Twitter Handbook for Politicians is Epic…and Useful!

So I know many if not most of you do not spend a large part of your day on social media; you are busy taking care of patients! So you may have missed this little gem from NPR this week: “Twitter has a 136-page handbook for politicians and it’s hilarious“. Yes, even though Twitter itself only gives you 140 characters (although that may be changing), the handbook on how to use it almost as many pages. So many, many more characters.

Now I know some of you may be like, “Hey, don’t make fun, I need a Twitter manual! Social media is complicated!” And to that I say….go here! You can download the exact manual for free and explore all of its content. And to those of you who are Twitter professionals….I still say go here! Everyone should check out this manual, not only because it covers everything from the basics to more advanced Twitter tools, but also because it lets you see into the minds of the Members and staffers who you are trying to influence.

TwitterHandbookFrom the Twitter website: In this handbook, you’ll find:
Content strategies. Discover new and innovative strategies to grow your Twitter presence and engagement rate, including step-by-step instructions on how to execute a Twitter Q&A and how to make the best use of photos and video.

Advanced Twitter tools. Maximize the impact of your account by integrating Twitter into your events and leveraging the full suite of Twitter tools such as TweetDeck, Twitter for websites and mobile notifications.

Twitter basics. Brush up on the fundamentals to set up and build a secure and effective account for your elected official, campaign, agency or initiative.

So basically this is a useful document for any advocate/organization to have! Do you have any questions on using social media? Let us know, we’d love to help you out!


A Hearty Welcome to New VP for Public Policy, Sharon Scribner Pearce!

NHPCO and the Hospice Action Network are happy to announce that we have a new Vice President of Public Policy, Sharon Scribner Pearce! Sharon is a much-anticipated and welcome addition to our team, and we hope you will all make her feel welcome to the larger movement! I asked her to please introduce herself to you all with a short message: 

Sharon also surprised the HAN team with peanut M&Ms on her first auspicious start indeed!
Sharon also surprised the HAN team with peanut M&Ms on her first day…an auspicious start indeed!

Greetings Hospice Action Network!  I just wanted to take a minute to introduce myself.  I joined NHPCO on Monday as the new VP for Public Policy (i.e., the new Angie Truesdale).  I come to NHPCO with almost 20 years of health policy experience, most recently as VP of Advocacy for the National PACE Association. I also spent about 6 years on Capitol Hill, 5 years as a hired-gun lobbyist at a large K Street firm, and 3.5 years at Girl Scouts of the USA.  So I know health care, politics, trade associations and Girl Scout cookies pretty well.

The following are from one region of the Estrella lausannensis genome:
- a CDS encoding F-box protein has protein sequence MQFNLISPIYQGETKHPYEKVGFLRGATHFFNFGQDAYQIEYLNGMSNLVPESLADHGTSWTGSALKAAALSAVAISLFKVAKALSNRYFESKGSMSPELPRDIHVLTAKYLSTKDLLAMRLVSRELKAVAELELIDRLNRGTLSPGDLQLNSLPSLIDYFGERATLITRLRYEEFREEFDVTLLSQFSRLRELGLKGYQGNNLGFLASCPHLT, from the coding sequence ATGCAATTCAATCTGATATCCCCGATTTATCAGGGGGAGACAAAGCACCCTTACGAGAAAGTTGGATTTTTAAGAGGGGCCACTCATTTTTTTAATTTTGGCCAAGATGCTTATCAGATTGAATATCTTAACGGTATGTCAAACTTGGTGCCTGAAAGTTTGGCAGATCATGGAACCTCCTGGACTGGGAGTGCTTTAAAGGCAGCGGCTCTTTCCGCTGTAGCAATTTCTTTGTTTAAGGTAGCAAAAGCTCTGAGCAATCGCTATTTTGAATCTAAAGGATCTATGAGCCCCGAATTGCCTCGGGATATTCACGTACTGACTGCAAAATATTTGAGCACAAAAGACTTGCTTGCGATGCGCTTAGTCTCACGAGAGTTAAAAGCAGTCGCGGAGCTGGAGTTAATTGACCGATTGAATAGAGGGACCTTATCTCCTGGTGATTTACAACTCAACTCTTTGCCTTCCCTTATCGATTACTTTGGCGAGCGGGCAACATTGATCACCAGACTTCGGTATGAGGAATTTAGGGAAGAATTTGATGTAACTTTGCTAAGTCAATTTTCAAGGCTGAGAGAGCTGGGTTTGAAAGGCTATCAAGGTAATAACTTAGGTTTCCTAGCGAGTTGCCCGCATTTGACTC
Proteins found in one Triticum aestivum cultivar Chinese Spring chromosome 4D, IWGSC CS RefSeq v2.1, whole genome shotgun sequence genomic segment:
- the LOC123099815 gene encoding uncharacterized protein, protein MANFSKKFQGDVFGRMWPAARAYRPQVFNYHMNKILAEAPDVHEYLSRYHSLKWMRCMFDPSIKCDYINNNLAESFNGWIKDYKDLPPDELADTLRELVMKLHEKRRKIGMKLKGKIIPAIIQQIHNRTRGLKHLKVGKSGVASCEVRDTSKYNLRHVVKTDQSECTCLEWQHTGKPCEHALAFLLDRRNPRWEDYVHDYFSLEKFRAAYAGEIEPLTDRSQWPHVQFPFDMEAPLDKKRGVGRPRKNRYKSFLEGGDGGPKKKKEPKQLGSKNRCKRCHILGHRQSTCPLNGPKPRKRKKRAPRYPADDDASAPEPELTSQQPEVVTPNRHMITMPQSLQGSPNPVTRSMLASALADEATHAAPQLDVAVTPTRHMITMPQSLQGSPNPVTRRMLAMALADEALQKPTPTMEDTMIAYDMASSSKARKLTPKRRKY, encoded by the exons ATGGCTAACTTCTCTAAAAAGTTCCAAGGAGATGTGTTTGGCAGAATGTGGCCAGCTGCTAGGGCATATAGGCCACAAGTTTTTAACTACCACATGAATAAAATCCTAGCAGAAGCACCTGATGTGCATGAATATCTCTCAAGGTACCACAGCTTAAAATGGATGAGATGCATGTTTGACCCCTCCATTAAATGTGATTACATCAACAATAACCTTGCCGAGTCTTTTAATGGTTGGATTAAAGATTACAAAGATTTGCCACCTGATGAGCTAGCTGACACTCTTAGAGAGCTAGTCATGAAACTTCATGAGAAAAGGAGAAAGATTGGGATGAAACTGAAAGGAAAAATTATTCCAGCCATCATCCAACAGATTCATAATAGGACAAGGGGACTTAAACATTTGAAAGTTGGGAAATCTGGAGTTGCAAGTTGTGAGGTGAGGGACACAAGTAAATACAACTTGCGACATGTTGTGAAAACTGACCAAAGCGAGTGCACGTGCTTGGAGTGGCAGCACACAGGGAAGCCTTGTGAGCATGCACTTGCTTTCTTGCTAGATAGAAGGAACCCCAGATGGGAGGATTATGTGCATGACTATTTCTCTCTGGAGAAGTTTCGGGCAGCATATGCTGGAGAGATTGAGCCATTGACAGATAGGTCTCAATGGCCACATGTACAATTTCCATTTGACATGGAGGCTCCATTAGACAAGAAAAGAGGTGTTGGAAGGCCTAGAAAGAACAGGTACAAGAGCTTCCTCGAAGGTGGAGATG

That said, I still have a lot to learn about how things work in the hospice universe, and will be looking to you all  – the folks at the front line of the hospice movement – to better understand how regulations and policies affect your ability to serve patients, what threats and challenges are keeping you up at night, and how you think policy change can improve your ability to deliver care.  I’ll be in at the Clinical Team Conference in Grapevine, TX in a couple of weeks, so if you’re planning to attend CTC, track me down there.  Alternatively, shoot me an email and we can set up a time to connect on the phone.  I look forward to working with you all!

-Sharon Scribner Pearce, VP Public Policy

What Happened to The Government Shutdown?

In the Fall of 2013, the Federal Government shut down. Remember that? Most folks probably have a hazy recollection of it, but the details are starting to get fuzzy. Didn’t that mean people couldn’t visit national parks? Was it related to Obamacare or something?

For us ‘Politicos’ here in DC, it was riveting stuff. A real-live beltway brawl playing out in our own backyard. For the rest of the country, it was viewed much more as an annoyance than anything else- can’t Congress do its job?

National_Mall_During_Government_Shutdown_2013And so, without a huge amount of disagreement or fuss, when the time came on September 30th to pass legislation that would keep the government open for a few more months, Congress buckled down and got the job done. They didn’t break much new ground- what was passed was called a ‘CR,’ or continuing resolution, which basically agrees to funding the government at the same levels it’s currently being funded at until a specified date. In this case, Congress agreed to continue funding through December 11th. Washington breathed a small sigh of relief… for now. The fight comes back again in December, and the much-feared debt ceiling fight is poised to also play a role at the end of the year.

What does all this have to do with hospice? Directly, not much.